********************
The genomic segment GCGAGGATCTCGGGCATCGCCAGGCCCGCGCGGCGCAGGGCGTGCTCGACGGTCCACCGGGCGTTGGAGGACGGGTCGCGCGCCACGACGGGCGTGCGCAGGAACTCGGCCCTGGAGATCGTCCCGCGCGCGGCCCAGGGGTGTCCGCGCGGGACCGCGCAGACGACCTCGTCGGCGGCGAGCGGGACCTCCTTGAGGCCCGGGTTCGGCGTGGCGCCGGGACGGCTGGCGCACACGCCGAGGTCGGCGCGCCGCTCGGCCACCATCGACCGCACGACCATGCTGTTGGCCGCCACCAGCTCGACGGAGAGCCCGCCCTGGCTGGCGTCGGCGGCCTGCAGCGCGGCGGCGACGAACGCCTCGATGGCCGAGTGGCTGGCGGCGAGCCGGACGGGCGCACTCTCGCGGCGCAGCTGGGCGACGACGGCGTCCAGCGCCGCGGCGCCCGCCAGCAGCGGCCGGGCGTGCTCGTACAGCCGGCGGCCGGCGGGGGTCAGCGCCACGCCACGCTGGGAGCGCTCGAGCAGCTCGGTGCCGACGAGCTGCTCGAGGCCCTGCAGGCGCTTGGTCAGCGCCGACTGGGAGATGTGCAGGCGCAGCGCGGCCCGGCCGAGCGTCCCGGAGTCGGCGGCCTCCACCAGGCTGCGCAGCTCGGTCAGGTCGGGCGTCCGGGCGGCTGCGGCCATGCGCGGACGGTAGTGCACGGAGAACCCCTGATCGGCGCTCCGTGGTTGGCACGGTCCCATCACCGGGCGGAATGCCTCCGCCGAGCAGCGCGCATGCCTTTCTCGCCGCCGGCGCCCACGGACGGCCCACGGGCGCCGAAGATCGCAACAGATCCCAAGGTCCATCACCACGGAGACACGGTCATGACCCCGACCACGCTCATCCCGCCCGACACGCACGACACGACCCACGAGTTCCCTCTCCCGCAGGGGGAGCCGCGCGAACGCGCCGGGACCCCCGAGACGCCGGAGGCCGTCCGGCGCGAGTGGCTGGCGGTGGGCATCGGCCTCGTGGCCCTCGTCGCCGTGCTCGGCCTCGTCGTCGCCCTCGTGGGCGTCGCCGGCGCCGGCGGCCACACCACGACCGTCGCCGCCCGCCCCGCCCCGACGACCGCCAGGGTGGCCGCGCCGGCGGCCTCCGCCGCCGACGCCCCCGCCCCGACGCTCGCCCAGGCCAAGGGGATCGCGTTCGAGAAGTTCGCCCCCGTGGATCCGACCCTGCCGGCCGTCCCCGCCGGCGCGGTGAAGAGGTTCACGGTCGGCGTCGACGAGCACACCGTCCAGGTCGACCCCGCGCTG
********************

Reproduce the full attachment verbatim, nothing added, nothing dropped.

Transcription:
The genomic segment GCGAGGATCTCGGGCATCGCCAGGCCCGCGCGGCGCAGGGCGTGCTCGACGGTCCACCGGGCGTTGGAGGACGGGTCGCGCGCCACGACGGGCGTGCGCAGGAACTCGGCCCTGGAGATCGTCCCGCGCGCGGCCCAGGGGTGTCCGCGCGGGACCGCGCAGACGACCTCGTCGGCGGCGAGCGGGACCTCCTTGAGGCCCGGGTTCGGCGTGGCGCCGGGACGGCTGGCGCACACGCCGAGGTCGGCGCGCCGCTCGGCCACCATCGACCGCACGACCATGCTGTTGGCCGCCACCAGCTCGACGGAGAGCCCGCCCTGGCTGGCGTCGGCGGCCTGCAGCGCGGCGGCGACGAACGCCTCGATGGCCGAGTGGCTGGCGGCGAGCCGGACGGGCGCACTCTCGCGGCGCAGCTGGGCGACGACGGCGTCCAGCGCCGCGGCGCCCGCCAGCAGCGGCCGGGCGTGCTCGTACAGCCGGCGGCCGGCGGGGGTCAGCGCCACGCCACGCTGGGAGCGCTCGAGCAGCTCGGTGCCGACGAGCTGCTCGAGGCCCTGCAGGCGCTTGGTCAGCGCCGACTGGGAGATGTGCAGGCGCAGCGCGGCCCGGCCGAGCGTCCCGGAGTCGGCGGCCTCCACCAGGCTGCGCAGCTCGGTCAGGTCGGGCGTCCGGGCGGCTGCGGCCATGCGCGGACGGTAGTGCACGGAGAACCCCTGATCGGCGCTCCGTGGTTGGCACGGTCCCATCACCGGGCGGAATGCCTCCGCCGAGCAGCGCGCATGCCTTTCTCGCCGCCGGCGCCCACGGACGGCCCACGGGCGCCGAAGATCGCAACAGATCCCAAGGTCCATCACCACGGAGACACGGTCATGACCCCGACCACGCTCATCCCGCCCGACACGCACGACACGACCCACGAGTTCCCTCTCCCGCAGGGGGAGCCGCGCGAACGCGCCGGGACCCCCGAGACGCCGGAGGCCGTCCGGCGCGAGTGGCTGGCGGTGGGCATCGGCCTCGTGGCCCTCGTCGCCGTGCTCGGCCTCGTCGTCGCCCTCGTGGGCGTCGCCGGCGCCGGCGGCCACACCACGACCGTCGCCGCCCGCCCCGCCCCGACGACCGCCAGGGTGGCCGCGCCGGCGGCCTCCGCCGCCGACGCCCCCGCCCCGACGCTCGCCCAGGCCAAGGGGATCGCGTTCGAGAAGTTCGCCCCCGTGGATCCGACCCTGCCGGCCGTCCCCGCCGGCGCGGTGAAGAGGTTCACGGTCGGCGTCGACGAGCACACCGTCCAGGTCGACCCCGCGCTG